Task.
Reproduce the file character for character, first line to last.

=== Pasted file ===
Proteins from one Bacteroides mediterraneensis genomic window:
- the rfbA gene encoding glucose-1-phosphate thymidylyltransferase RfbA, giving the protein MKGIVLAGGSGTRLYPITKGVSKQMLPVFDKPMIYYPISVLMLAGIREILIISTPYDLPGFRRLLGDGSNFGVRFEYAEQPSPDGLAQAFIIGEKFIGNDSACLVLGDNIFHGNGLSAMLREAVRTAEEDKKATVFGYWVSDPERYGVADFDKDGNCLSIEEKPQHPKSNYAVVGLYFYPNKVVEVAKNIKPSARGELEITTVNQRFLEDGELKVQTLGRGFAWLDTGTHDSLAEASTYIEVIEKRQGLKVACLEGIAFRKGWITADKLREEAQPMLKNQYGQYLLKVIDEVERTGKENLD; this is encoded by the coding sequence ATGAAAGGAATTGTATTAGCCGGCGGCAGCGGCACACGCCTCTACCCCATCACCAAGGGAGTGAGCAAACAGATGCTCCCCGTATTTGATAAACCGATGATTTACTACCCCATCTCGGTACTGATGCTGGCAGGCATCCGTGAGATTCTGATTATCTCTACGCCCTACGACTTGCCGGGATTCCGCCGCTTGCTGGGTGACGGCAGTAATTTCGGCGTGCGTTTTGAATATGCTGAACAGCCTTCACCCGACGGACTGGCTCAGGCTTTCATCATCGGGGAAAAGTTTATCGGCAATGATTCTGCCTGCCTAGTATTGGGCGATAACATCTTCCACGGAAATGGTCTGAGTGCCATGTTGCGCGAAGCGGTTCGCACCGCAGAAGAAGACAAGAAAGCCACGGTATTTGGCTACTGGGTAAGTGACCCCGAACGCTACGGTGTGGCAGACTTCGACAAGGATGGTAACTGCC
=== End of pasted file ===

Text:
Proteins from one Bacteroides mediterraneensis genomic window:
- the rfbA gene encoding glucose-1-phosphate thymidylyltransferase RfbA, giving the protein MKGIVLAGGSGTRLYPITKGVSKQMLPVFDKPMIYYPISVLMLAGIREILIISTPYDLPGFRRLLGDGSNFGVRFEYAEQPSPDGLAQAFIIGEKFIGNDSACLVLGDNIFHGNGLSAMLREAVRTAEEDKKATVFGYWVSDPERYGVADFDKDGNCLSIEEKPQHPKSNYAVVGLYFYPNKVVEVAKNIKPSARGELEITTVNQRFLEDGELKVQTLGRGFAWLDTGTHDSLAEASTYIEVIEKRQGLKVACLEGIAFRKGWITADKLREEAQPMLKNQYGQYLLKVIDEVERTGKENLD; this is encoded by the coding sequence ATGAAAGGAATTGTATTAGCCGGCGGCAGCGGCACACGCCTCTACCCCATCACCAAGGGAGTGAGCAAACAGATGCTCCCCGTATTTGATAAACCGATGATTTACTACCCCATCTCGGTACTGATGCTGGCAGGCATCCGTGAGATTCTGATTATCTCTACGCCCTACGACTTGCCGGGATTCCGCCGCTTGCTGGGTGACGGCAGTAATTTCGGCGTGCGTTTTGAATATGCTGAACAGCCTTCACCCGACGGACTGGCTCAGGCTTTCATCATCGGGGAAAAGTTTATCGGCAATGATTCTGCCTGCCTAGTATTGGGCGATAACATCTTCCACGGAAATGGTCTGAGTGCCATGTTGCGCGAAGCGGTTCGCACCGCAGAAGAAGACAAGAAAGCCACGGTATTTGGCTACTGGGTAAGTGACCCCGAACGCTACGGTGTGGCAGACTTCGACAAGGATGGTAACTGCC